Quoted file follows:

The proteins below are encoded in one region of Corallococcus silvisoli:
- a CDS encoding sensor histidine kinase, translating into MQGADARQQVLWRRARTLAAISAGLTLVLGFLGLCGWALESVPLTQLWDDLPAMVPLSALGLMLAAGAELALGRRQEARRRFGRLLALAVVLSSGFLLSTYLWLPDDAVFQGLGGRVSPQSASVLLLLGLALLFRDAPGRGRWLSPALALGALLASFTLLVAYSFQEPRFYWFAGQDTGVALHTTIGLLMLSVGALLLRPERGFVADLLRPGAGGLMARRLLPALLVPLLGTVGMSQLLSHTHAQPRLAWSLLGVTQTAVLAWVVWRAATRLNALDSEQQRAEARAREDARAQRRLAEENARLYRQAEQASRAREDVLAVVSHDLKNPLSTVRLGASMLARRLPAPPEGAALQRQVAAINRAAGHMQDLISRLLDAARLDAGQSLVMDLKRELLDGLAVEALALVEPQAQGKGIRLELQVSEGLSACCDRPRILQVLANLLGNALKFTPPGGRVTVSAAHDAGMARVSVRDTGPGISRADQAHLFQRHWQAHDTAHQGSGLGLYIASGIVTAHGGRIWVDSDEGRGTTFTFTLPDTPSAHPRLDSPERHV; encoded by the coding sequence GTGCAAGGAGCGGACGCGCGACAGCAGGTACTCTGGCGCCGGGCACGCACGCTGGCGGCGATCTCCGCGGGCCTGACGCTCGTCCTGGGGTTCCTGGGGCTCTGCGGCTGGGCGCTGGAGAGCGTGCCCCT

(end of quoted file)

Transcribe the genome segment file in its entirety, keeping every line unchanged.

The proteins below are encoded in one region of Corallococcus silvisoli:
- a CDS encoding sensor histidine kinase, translating into MQGADARQQVLWRRARTLAAISAGLTLVLGFLGLCGWALESVPLTQLWDDLPAMVPLSALGLMLAAGAELALGRRQEARRRFGRLLALAVVLSSGFLLSTYLWLPDDAVFQGLGGRVSPQSASVLLLLGLALLFRDAPGRGRWLSPALALGALLASFTLLVAYSFQEPRFYWFAGQDTGVALHTTIGLLMLSVGALLLRPERGFVADLLRPGAGGLMARRLLPALLVPLLGTVGMSQLLSHTHAQPRLAWSLLGVTQTAVLAWVVWRAATRLNALDSEQQRAEARAREDARAQRRLAEENARLYRQAEQASRAREDVLAVVSHDLKNPLSTVRLGASMLARRLPAPPEGAALQRQVAAINRAAGHMQDLISRLLDAARLDAGQSLVMDLKRELLDGLAVEALALVEPQAQGKGIRLELQVSEGLSACCDRPRILQVLANLLGNALKFTPPGGRVTVSAAHDAGMARVSVRDTGPGISRADQAHLFQRHWQAHDTAHQGSGLGLYIASGIVTAHGGRIWVDSDEGRGTTFTFTLPDTPSAHPRLDSPERHV; encoded by the coding sequence GTGCAAGGAGCGGACGCGCGACAGCAGGTACTCTGGCGCCGGGCACGCACGCTGGCGGCGATCTCCGCGGGCCTGACGCTCGTCCTGGGGTTCCTGGGGCTCTGCGGCTGGGCGCTGGAGAGCGTGCCCCT